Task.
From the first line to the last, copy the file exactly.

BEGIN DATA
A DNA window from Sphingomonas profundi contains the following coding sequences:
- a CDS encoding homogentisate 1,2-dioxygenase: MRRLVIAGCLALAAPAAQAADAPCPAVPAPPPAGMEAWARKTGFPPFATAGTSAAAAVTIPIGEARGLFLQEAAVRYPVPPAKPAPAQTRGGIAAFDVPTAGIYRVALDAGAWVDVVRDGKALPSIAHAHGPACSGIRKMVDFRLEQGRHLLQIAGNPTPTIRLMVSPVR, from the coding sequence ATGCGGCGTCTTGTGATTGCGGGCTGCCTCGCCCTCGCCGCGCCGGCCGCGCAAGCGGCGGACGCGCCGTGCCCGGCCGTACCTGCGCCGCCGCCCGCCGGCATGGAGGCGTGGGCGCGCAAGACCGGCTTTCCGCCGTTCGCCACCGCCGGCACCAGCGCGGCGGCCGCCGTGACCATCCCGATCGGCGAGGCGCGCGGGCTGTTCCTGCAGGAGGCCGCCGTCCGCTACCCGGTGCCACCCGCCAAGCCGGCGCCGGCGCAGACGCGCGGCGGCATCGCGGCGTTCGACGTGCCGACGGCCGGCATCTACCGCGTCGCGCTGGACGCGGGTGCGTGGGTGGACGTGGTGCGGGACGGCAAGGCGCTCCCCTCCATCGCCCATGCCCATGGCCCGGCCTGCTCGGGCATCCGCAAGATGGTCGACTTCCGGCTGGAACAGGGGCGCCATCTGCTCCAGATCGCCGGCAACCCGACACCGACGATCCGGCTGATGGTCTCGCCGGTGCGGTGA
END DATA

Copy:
A DNA window from Sphingomonas profundi contains the following coding sequences:
- a CDS encoding homogentisate 1,2-dioxygenase: MRRLVIAGCLALAAPAAQAADAPCPAVPAPPPAGMEAWARKTGFPPFATAGTSAAAAVTIPIGEARGLFLQEAAVRYPVPPAKPAPAQTRGGIAAFDVPTAGIYRVALDAGAWVDVVRDGKALPSIAHAHGPACSGIRKMVDFRLEQGRHLLQIAGNPTPTIRLMVSPVR, from the coding sequence ATGCGGCGTCTTGTGATTGCGGGCTGCCTCGCCCTCGCCGCGCCGGCCGCGCAAGCGGCGGACGCGCCGTGCCCGGCCGTACCTGCGCCGCCGCCCGCCGGCATGGAGGCGTGGGCGCGCAAGACCGGCTTTCCGCCGTTCGCCACCGCCGGCACCAGCGCGGCGGCCGCCGTGACCATCCCGATCGGCGAGGCGCGCGGGCTGTTCCTGCAGGAGGCCGCCGTCCGCTACCCGGTGCCACCCGCCAAGCCGGCGCCGGCGCAGACGCGCGGCGGCATCGCGGCGTTCGACGTGCCGACGGCCGGCATCTACCGCGTCGCGCTGGACGCGGGTGCGTGGGTGGACGTGGTGCGGGACGGCAAGGCGCTCCCCTCCATCGCCCATGCCCATGGCCCGGCCTGCTCGGGCATCCGCAAGATGGTCGACTTCCGGCTGGAACAGGGGCGCCATCTGCTCCAGATCGCCGGCAACCCGACACCGACGATCCGGCTGATGGTCTCGCCGGTGCGGTGA